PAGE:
Coast

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Coast by Mind Map: Coast

1. Spit

1.1. Longshore drift transport materials along coast. Sudden change in the direction of coast, longshore drift continues to transport materials in original direction to deep sea. As longshore drift enters deep water, minerals are deposited. Overtime, materials accumulate above water to form spit.

2. Erosion

2.1. Corrasion

2.1.1. Waves crash against coast

2.2. Attrition

2.2.1. Materials collide

2.3. Solution

2.3.1. Water reacts with minerials and dissolve.

2.4. Hydraulic Action

2.4.1. Cracks to widen the rocks.

2.5. Size of Waves

2.5.1. Wind energy

2.5.1.1. Higher wind speed = Higher wind energy = Larger waves

2.5.2. Fetch

2.5.2.1. Greater fetch = Greater energy waves have

2.6. Backwash

2.6.1. Backward movement of wave. Removes materials away from beach.

2.7. Swash

2.7.1. Forward movement of waves. Bring eroded materials onto beach.

3. Erosional Features

3.1. Headlands & Bays

3.1.1. Less resistant areas, curve inwards = Bays

3.1.2. More resistant areas, protrude out = Headlands

3.2. Cliffs and Shore platform

3.2.1. Cliffs: high, steep rocks face along coast.

3.2.2. Waves cut notch, along line of weakness

3.2.3. Further erosion, notch becomes sea cave.

3.2.4. Overhanging part collapses, forming cliffs.

3.2.5. Cliffs retreats inland. Shore platform is formed at base of cliff.

4. Transportation - Longshore Drift

4.1. Waves approach shore at angle. Swash rushes up shore diagonally, carrying materials in same direction.

4.2. Backwash returns down shore at right angle due to gravity, carrying materials in same direction. Deposited materials move along beach in a zig zag manner parallel to the coast.

5. Depositional Features

5.1. Beach

5.1.1. Beach accumulation of sediments on coast. Forms when waves deposit materials onto shore. Different types of beaches comprising of different types of materials. Constantly changing shapes and sizes. Affected by waves, tides and currents.

5.2. Tombolo

5.2.1. Spit continues to grow with continuous deposition of materials. The spit joins nearby island to mainland to form a tombolo.

6. Coastal Protection Measures

6.1. Hard Engineering

6.1.1. Groynes

6.1.1.1. Eg, England is a region that uses groynes to protect its coastline.

6.1.1.2. Groynes is a low wall built at right angle. To prevent materials form being transported away by longshore drift. Enables transported materials to accumulate on the side of the groyne facing longshore drift.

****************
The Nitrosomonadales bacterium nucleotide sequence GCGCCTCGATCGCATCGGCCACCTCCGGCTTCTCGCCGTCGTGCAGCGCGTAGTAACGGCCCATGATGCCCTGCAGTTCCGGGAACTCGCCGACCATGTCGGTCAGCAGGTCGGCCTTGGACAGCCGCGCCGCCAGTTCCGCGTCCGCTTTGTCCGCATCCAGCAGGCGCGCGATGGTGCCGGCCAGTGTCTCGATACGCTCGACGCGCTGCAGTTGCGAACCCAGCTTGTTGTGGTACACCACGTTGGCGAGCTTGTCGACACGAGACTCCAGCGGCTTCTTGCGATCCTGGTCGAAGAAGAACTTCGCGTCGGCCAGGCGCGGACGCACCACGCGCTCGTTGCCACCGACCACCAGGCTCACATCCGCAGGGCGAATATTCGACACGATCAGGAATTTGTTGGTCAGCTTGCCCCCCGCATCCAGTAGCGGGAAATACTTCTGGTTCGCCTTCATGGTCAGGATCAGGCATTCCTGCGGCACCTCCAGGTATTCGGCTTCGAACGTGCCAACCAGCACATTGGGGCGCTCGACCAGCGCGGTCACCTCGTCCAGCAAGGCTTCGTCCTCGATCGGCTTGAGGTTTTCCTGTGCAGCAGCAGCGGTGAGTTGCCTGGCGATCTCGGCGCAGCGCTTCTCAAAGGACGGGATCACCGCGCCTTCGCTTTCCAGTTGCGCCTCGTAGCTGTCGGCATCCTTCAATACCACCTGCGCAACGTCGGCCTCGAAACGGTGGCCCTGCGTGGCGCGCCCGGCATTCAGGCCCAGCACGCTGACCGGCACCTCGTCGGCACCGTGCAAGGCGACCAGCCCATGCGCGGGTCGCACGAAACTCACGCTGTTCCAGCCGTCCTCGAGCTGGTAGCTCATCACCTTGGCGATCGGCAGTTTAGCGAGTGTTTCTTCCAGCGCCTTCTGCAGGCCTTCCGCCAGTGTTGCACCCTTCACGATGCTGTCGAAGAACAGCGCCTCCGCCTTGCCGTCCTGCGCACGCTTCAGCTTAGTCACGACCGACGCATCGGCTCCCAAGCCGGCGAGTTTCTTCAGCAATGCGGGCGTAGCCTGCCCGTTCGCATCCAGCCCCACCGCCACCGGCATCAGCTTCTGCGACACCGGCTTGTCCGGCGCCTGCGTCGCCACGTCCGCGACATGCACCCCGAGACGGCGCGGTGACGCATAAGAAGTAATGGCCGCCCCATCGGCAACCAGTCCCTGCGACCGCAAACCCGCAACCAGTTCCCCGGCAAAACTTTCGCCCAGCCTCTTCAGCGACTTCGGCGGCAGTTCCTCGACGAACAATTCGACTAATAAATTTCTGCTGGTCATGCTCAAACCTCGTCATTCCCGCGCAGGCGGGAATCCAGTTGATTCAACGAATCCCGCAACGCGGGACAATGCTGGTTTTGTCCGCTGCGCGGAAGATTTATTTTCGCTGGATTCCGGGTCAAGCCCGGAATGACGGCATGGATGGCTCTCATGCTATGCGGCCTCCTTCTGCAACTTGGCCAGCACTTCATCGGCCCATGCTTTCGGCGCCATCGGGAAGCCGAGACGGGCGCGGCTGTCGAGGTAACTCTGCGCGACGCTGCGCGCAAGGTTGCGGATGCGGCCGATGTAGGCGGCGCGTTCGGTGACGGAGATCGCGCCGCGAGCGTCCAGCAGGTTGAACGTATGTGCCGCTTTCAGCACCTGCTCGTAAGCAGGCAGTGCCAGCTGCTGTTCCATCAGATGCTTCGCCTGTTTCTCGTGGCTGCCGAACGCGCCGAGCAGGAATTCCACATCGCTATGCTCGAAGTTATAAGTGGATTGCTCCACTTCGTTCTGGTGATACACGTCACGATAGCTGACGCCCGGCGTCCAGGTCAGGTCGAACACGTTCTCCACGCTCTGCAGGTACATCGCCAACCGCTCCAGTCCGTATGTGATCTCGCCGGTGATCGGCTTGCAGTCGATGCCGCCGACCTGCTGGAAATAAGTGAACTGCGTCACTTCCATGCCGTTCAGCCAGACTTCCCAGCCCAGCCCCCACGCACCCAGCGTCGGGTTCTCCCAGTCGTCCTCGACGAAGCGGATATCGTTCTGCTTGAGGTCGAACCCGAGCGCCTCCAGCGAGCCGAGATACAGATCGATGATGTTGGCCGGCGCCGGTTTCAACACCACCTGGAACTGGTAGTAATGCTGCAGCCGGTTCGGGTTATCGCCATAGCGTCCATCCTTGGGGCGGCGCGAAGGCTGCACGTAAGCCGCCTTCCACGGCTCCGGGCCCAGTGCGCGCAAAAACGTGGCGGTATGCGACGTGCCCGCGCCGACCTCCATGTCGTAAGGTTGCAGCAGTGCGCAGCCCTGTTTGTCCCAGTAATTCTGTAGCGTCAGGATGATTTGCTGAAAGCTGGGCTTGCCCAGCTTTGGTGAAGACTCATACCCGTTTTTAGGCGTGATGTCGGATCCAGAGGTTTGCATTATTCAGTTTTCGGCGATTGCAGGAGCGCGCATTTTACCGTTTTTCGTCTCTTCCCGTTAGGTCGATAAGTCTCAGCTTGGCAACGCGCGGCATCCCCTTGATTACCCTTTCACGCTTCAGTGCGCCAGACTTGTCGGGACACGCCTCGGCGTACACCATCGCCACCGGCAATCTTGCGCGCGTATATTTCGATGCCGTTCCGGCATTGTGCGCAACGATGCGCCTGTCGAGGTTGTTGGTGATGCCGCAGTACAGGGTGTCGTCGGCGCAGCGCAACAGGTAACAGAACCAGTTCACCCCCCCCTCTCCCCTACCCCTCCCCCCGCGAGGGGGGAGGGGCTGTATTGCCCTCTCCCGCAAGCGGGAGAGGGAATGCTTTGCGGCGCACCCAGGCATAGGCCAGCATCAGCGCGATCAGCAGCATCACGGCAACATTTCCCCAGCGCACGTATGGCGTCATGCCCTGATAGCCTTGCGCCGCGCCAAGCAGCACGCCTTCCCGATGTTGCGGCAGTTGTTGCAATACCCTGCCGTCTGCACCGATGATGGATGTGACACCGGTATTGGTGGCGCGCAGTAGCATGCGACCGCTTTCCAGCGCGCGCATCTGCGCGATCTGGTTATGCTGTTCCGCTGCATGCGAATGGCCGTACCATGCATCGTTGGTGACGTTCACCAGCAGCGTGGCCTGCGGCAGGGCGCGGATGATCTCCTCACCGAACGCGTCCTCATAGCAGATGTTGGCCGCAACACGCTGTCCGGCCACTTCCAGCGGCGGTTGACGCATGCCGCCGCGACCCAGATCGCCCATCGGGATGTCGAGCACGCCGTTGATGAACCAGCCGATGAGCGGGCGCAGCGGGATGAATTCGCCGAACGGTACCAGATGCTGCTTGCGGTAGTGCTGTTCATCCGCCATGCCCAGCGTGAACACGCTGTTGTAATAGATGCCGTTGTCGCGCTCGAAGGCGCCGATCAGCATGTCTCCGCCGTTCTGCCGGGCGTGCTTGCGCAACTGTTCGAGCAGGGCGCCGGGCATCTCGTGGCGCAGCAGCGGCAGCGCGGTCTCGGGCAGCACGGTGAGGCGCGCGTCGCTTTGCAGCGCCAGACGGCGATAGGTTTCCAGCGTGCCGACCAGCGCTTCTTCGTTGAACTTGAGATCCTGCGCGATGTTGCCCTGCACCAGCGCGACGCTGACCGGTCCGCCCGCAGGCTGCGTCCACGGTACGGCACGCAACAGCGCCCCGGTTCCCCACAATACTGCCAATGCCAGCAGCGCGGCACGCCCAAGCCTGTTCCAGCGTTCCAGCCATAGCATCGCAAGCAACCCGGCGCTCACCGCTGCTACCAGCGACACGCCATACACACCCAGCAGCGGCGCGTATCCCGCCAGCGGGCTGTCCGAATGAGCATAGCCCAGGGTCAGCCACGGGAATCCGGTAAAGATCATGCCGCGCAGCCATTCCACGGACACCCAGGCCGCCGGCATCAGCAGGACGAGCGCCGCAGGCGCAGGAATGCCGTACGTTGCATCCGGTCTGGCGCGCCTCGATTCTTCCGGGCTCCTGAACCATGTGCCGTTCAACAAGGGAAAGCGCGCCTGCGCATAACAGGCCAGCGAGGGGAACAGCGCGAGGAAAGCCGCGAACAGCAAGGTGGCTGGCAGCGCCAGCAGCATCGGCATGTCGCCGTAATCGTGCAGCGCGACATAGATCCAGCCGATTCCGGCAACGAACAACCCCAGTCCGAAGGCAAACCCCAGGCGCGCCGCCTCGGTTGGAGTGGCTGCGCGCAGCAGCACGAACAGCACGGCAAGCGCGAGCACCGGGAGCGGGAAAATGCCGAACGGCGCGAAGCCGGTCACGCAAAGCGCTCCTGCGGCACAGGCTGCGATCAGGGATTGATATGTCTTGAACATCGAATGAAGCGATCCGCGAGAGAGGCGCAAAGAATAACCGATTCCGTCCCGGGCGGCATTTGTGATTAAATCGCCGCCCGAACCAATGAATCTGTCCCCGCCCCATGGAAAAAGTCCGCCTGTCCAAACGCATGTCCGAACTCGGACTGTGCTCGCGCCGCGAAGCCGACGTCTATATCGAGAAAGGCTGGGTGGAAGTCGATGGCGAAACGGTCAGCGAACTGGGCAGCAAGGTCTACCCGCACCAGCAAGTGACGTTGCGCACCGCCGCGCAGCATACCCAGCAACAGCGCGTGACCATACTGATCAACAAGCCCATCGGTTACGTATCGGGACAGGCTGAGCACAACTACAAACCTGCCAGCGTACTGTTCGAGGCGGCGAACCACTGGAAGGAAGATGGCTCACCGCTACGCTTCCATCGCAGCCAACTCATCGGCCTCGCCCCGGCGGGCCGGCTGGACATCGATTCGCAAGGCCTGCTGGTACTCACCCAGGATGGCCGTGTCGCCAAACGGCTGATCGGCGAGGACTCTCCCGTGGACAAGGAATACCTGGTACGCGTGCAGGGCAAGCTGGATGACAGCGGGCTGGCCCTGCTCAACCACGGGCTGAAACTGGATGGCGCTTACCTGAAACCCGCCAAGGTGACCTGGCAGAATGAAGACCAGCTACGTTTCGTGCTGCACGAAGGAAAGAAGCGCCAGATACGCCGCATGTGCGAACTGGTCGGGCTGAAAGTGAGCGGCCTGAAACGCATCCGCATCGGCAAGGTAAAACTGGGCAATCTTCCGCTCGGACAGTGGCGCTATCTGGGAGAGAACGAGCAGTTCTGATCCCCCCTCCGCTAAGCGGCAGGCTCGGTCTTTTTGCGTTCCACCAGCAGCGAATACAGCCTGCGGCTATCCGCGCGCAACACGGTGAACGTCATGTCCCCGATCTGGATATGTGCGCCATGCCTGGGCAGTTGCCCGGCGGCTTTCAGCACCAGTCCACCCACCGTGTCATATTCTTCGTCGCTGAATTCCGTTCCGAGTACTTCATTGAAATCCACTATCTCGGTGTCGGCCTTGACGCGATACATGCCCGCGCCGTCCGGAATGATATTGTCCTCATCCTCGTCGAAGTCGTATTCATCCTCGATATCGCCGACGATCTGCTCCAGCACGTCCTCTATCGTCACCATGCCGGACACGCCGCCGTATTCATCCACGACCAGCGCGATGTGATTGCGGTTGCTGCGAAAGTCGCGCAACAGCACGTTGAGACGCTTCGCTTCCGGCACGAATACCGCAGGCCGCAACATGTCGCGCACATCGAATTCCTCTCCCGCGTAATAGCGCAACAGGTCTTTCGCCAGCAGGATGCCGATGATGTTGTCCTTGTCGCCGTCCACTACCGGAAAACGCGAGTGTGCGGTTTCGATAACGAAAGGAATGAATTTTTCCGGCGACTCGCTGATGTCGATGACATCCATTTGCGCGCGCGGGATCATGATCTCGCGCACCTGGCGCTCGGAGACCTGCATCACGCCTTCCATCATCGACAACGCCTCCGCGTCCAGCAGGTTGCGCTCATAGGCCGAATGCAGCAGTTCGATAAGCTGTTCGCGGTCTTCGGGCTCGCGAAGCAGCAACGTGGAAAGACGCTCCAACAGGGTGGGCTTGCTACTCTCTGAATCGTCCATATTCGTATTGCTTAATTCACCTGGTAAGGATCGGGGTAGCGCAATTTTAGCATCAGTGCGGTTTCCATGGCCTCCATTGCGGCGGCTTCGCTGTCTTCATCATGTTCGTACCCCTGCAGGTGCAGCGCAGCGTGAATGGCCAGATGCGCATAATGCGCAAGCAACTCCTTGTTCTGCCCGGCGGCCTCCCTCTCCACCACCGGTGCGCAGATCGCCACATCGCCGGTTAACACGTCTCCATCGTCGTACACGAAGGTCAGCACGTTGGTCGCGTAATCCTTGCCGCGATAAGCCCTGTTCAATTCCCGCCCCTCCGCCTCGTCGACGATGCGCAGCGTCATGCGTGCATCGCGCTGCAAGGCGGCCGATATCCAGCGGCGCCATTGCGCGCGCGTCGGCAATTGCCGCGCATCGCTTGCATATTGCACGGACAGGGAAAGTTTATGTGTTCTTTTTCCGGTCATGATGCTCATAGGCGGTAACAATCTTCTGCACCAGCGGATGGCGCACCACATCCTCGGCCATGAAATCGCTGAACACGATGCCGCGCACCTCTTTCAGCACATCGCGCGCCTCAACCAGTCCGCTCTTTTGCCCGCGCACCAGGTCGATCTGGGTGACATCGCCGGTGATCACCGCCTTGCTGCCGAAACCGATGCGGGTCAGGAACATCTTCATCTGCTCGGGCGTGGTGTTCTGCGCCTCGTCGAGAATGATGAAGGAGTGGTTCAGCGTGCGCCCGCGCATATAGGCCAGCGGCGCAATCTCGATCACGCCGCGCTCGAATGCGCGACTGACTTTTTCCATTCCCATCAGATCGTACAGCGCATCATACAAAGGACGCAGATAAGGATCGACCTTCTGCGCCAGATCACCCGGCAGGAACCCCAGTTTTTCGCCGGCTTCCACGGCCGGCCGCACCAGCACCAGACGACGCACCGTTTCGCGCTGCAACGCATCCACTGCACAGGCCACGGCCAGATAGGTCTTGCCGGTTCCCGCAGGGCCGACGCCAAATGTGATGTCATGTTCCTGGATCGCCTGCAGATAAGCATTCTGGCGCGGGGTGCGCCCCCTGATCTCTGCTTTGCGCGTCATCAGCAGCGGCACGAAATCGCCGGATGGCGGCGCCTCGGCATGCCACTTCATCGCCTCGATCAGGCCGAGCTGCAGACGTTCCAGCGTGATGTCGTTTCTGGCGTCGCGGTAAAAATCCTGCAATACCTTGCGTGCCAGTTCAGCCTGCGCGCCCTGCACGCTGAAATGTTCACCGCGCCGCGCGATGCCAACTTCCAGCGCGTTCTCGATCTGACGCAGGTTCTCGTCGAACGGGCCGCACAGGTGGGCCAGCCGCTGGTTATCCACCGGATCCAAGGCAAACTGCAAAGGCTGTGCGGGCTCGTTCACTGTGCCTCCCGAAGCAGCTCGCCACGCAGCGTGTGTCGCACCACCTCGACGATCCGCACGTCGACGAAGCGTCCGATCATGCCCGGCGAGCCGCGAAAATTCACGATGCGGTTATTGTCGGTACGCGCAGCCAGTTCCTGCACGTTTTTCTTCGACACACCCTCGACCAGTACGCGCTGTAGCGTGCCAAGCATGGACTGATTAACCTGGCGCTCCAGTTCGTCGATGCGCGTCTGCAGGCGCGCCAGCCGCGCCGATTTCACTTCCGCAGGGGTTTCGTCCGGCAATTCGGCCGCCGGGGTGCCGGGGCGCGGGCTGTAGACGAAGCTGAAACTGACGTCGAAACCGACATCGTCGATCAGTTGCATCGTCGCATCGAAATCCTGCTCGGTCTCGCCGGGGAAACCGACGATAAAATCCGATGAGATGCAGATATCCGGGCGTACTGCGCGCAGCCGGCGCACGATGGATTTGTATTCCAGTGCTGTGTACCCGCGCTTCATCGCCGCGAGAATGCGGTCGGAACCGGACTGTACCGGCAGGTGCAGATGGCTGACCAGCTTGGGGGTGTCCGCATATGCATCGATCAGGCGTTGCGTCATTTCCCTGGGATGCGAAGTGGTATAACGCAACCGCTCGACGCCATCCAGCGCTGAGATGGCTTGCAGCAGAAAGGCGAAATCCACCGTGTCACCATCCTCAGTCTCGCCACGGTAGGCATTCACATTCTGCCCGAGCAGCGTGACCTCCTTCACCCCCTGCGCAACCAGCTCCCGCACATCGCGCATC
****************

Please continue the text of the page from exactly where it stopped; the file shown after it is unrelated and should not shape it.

6.1.1.3. Disadvantages. On the other side of groyne, beach will not be replenished b materials carried by the longshore drift. Beach further down may be eroded away. Series of groynes cna help to reduce this effect. Spoil the natural beauty of coastal environment.

6.1.2. Breakwaters

6.1.2.1. Built parallel to the coast. Usually made of granite. Creates a zone of shallow water between itself and coast. Waves will break against it before reaching coast.

6.1.2.2. Eg. Singapore Siloso Beach [Sentosa]

6.1.2.3. Disadvantages. Unable to provdie complete protection as it still leaves areas of coast unprotected, Unprotected areas will be prone to erosion. Expensive to build.

6.1.3. Gabions

6.1.3.1. Wire cages containing smsall rocks are used up to form a wall to protect the coast. Also protect other structures like seawalls.

6.1.3.2. Disadvantages. Can be easily destroyed by powerful waves during storms. Wire rusts easily. Ruin the natural beauty of coastal environment. Cheaper than other protection measures. Short lifespan.

6.1.4. Seawall

6.1.4.1. Built in front of cliff or along coast. Made of concrete which absorbs energy of waves and protects coast against strong waves.

6.1.4.2. Eg. The Queen Elizabeth Walk in Singapore

6.1.4.3. Disadvantages. Not protect coast from erosion in long run. As waves break against seawall, the energy of waves redirected downwards, resulting in strong backwash. Backwash erode away the base of seawall, causing to weaken and collapse. Expensive to built.

6.2. Soft Engineering

6.2.1. Coastal Dunes

6.2.1.1. Ridge of sand piled up by wind on the coast. Exposed to strong winds from oceans. Vegetation trao and stabilise sand and can accumulate up to a height of 100m. Act as barriers along coast and protect human property against coastal erosion and flooding.

6.2.1.2. Human activites have disturbed coastal dunes. Loss of vegetation causes sand to be easily blown inland. Can cover nearby roads etc.

6.2.1.3. Eg. St. Helen on east coast of Tasminia

6.2.2. Mangroves along shore.

6.2.2.1. Have prop roots or kneed root that anchor trees firmly in muddy soil. Roots also bind loose soil and protect it from erosion. Areas planted with mangroves suffered less damage.

6.2.2.2. Eg. Singapore Singei Buloh

6.2.3. Beach Nourishment

6.2.3.1. Adding large amounts of sands to beach that is being eroded. Bring in sand from other areas and deposit in into beach again.

6.2.3.2. Eg. In 1980, Miami Beach in Florida.

6.2.3.3. Disadvantages. Lasts only 10 years. Quality sand is very expensive and require regular maintenance.

6.2.4. Growth of Coral Reefs

6.2.4.1. Protect beaches against coastal erosion by reducing the speed of waves.

6.2.4.2. Human activites like dynamite fishing have destroyed a number of coral reefs. Water pollution aggravate the situation as corals can only grew well in clear water.